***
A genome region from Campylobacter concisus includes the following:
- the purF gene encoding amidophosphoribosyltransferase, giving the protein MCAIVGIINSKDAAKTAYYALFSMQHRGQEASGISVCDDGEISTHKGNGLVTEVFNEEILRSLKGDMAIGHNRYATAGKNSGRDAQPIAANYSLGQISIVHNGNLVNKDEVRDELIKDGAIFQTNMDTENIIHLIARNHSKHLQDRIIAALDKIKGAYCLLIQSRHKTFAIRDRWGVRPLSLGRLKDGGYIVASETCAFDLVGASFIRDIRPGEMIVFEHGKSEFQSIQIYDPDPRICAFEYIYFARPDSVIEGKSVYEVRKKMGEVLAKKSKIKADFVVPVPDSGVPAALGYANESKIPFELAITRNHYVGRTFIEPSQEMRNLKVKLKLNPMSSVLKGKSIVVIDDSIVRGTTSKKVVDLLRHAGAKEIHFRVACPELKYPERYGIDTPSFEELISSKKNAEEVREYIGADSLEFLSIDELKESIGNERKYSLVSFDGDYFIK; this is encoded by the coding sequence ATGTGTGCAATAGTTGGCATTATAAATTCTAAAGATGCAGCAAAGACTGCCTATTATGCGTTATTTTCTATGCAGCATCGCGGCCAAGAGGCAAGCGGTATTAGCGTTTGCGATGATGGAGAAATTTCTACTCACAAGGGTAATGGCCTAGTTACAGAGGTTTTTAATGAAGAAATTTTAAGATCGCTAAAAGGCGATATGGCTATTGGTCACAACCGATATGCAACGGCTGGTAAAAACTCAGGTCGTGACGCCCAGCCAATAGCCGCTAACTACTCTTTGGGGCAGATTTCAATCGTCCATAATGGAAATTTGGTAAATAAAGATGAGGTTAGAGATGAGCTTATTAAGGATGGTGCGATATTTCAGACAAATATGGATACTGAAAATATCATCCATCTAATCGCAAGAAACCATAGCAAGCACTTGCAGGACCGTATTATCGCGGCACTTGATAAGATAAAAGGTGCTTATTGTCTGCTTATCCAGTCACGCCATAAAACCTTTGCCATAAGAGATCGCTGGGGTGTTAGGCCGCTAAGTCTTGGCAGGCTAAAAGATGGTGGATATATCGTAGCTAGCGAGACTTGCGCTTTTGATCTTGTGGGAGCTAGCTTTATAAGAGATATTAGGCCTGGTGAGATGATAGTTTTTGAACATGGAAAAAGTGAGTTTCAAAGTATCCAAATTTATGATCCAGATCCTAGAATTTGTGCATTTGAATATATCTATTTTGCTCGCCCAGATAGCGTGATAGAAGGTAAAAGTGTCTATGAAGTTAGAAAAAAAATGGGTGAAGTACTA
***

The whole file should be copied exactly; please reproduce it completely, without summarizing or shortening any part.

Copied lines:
A genome region from Campylobacter concisus includes the following:
- the purF gene encoding amidophosphoribosyltransferase, giving the protein MCAIVGIINSKDAAKTAYYALFSMQHRGQEASGISVCDDGEISTHKGNGLVTEVFNEEILRSLKGDMAIGHNRYATAGKNSGRDAQPIAANYSLGQISIVHNGNLVNKDEVRDELIKDGAIFQTNMDTENIIHLIARNHSKHLQDRIIAALDKIKGAYCLLIQSRHKTFAIRDRWGVRPLSLGRLKDGGYIVASETCAFDLVGASFIRDIRPGEMIVFEHGKSEFQSIQIYDPDPRICAFEYIYFARPDSVIEGKSVYEVRKKMGEVLAKKSKIKADFVVPVPDSGVPAALGYANESKIPFELAITRNHYVGRTFIEPSQEMRNLKVKLKLNPMSSVLKGKSIVVIDDSIVRGTTSKKVVDLLRHAGAKEIHFRVACPELKYPERYGIDTPSFEELISSKKNAEEVREYIGADSLEFLSIDELKESIGNERKYSLVSFDGDYFIK; this is encoded by the coding sequence ATGTGTGCAATAGTTGGCATTATAAATTCTAAAGATGCAGCAAAGACTGCCTATTATGCGTTATTTTCTATGCAGCATCGCGGCCAAGAGGCAAGCGGTATTAGCGTTTGCGATGATGGAGAAATTTCTACTCACAAGGGTAATGGCCTAGTTACAGAGGTTTTTAATGAAGAAATTTTAAGATCGCTAAAAGGCGATATGGCTATTGGTCACAACCGATATGCAACGGCTGGTAAAAACTCAGGTCGTGACGCCCAGCCAATAGCCGCTAACTACTCTTTGGGGCAGATTTCAATCGTCCATAATGGAAATTTGGTAAATAAAGATGAGGTTAGAGATGAGCTTATTAAGGATGGTGCGATATTTCAGACAAATATGGATACTGAAAATATCATCCATCTAATCGCAAGAAACCATAGCAAGCACTTGCAGGACCGTATTATCGCGGCACTTGATAAGATAAAAGGTGCTTATTGTCTGCTTATCCAGTCACGCCATAAAACCTTTGCCATAAGAGATCGCTGGGGTGTTAGGCCGCTAAGTCTTGGCAGGCTAAAAGATGGTGGATATATCGTAGCTAGCGAGACTTGCGCTTTTGATCTTGTGGGAGCTAGCTTTATAAGAGATATTAGGCCTGGTGAGATGATAGTTTTTGAACATGGAAAAAGTGAGTTTCAAAGTATCCAAATTTATGATCCAGATCCTAGAATTTGTGCATTTGAATATATCTATTTTGCTCGCCCAGATAGCGTGATAGAAGGTAAAAGTGTCTATGAAGTTAGAAAAAAAATGGGTGAAGTACTA